While interviewing Rocco Baldelli for the Twins managerial job that officially became his Thursday, General Manager Thad Levine said one of the most curious — but interesting — answers emerged from a basic question: What do you do in your spare time?
Baldelli told his soon-to-be Twins bosses he likes to travel extensively to see live performances by Phish, a rock band known for an improvisational style.
“I think it just speaks to how down to earth he is and how relatable he is — that he has interests outside of baseball,” Levine said. “We weren’t looking for someone who was so consumed by the game. He’s not giving his life to the game of baseball. He’s giving a healthy portion of his life to baseball, and he has genuine other interests.”
That sentiment might not fit the profile of a traditional manager, but tradition isn’t what the Twins were seeking when they hired Baldelli, 37, as the youngest current manager in Major League Baseball.
In a sports market filled with thirtysomethings in positions of power — Twins executive Derek Falvey is 35, Lindsay Whalen and Richard Pitino are 36 while P.J. Fleck is 37 — Baldelli blends in. But even within that mix, he stands out.
Dare we say the Twins just hired a Renaissance man — or perhaps the first hipster manager in MLB history?
“I think that’s an appropriate description,” Baldelli’s brother, Nick, said with a laugh. “He has the style of clothing. He has the hipster beard going on. The sandals.”
Baldelli’s parents, Dan and Michelle, were at Thursday’s introductory news conference at Target Field, along with brothers Nick and Dante; Rocco’s longtime girlfriend Allie Genoa; and his best friend Minh Pham, who he considers a brother.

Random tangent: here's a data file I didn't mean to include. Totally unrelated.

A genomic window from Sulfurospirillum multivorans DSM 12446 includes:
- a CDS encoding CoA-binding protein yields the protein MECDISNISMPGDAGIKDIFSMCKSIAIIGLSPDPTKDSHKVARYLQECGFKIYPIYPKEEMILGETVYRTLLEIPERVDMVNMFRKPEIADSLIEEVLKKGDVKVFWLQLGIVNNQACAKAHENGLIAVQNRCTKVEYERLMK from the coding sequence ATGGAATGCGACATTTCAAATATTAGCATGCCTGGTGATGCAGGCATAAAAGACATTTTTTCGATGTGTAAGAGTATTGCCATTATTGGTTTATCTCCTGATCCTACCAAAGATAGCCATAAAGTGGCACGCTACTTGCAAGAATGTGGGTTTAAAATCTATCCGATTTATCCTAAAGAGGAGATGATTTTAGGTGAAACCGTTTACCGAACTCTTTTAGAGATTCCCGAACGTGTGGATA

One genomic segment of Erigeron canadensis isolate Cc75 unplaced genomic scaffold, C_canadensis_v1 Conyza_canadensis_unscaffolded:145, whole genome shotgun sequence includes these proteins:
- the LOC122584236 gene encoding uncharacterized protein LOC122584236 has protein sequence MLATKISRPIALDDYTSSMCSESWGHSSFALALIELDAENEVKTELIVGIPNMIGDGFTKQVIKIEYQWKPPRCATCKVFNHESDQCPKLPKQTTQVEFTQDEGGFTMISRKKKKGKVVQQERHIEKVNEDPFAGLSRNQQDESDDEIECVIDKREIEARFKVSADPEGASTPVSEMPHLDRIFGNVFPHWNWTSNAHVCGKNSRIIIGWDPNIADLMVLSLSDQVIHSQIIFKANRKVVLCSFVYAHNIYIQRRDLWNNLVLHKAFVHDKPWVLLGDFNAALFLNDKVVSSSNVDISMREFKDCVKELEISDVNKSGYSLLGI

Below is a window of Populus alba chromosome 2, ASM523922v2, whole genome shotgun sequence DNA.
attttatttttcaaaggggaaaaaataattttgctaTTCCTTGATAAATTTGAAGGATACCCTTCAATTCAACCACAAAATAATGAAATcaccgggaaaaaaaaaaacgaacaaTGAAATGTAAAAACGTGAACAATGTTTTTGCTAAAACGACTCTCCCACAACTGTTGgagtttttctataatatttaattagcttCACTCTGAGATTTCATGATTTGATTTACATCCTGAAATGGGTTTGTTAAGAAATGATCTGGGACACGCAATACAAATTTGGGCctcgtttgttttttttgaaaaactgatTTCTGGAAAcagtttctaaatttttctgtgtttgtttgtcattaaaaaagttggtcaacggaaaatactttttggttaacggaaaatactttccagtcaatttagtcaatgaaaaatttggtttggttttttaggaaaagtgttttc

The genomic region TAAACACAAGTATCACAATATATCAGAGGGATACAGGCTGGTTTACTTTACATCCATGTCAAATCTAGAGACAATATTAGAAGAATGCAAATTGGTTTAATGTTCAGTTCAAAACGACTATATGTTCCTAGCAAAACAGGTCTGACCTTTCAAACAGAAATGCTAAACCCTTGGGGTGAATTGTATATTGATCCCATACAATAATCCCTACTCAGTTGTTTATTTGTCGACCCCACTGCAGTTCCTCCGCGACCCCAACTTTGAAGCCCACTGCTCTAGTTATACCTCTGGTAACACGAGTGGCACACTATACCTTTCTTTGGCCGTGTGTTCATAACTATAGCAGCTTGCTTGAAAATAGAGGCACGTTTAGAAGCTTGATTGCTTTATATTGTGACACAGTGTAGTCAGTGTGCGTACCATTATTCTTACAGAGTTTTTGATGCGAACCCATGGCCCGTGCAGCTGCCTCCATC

The family is clearly tight-knit, which comes through in expressions of love and gentle teasing.
When asked about Phish, Nick said: “We were really lucky for Rocco to drag us to a Phish concert in Worcester one time. It was a good experience that I’ll probably never experience again. To each their own.”
Allie and Rocco have been together for eight years, and she has been to enough Phish shows that she now counts herself among the band’s fans.
At a Halloween concert in 2014, they dressed up as characters from the TV show “True Detective” — providing a picture that’s among the highlights of the @roccodbaldelli archive on Twitter along with plenty of pictures of his dog and pop culture references.
“He’s really unique. People can really be themselves around him,” Allie said. “He’s going to be more down to earth, but at the same time he’s motivated and passionate about the game. You’ll learn that really quickly being around him. He really values relationships with people.”
The Twins are banking on Baldelli’s ability to make genuine connections with players — something Baldelli said will take time but also will come about organically.
“I like to know what makes these guys tick,” he said.
Part of that curiosity comes from embracing what makes him tick. In a way, then, there is a connection between the Baldelli who loves attending Phish shows and the man who will embrace analytics and instincts in leading the Twins.
“I didn’t grow up in high school as a big [Phish] fan, but truthfully I enjoy improvisation and improvisational music and things like that,” Baldelli said. “When there’s a lot going on, it’s always nice to put on some music that you enjoy, and maybe it helps you relax a little bit.”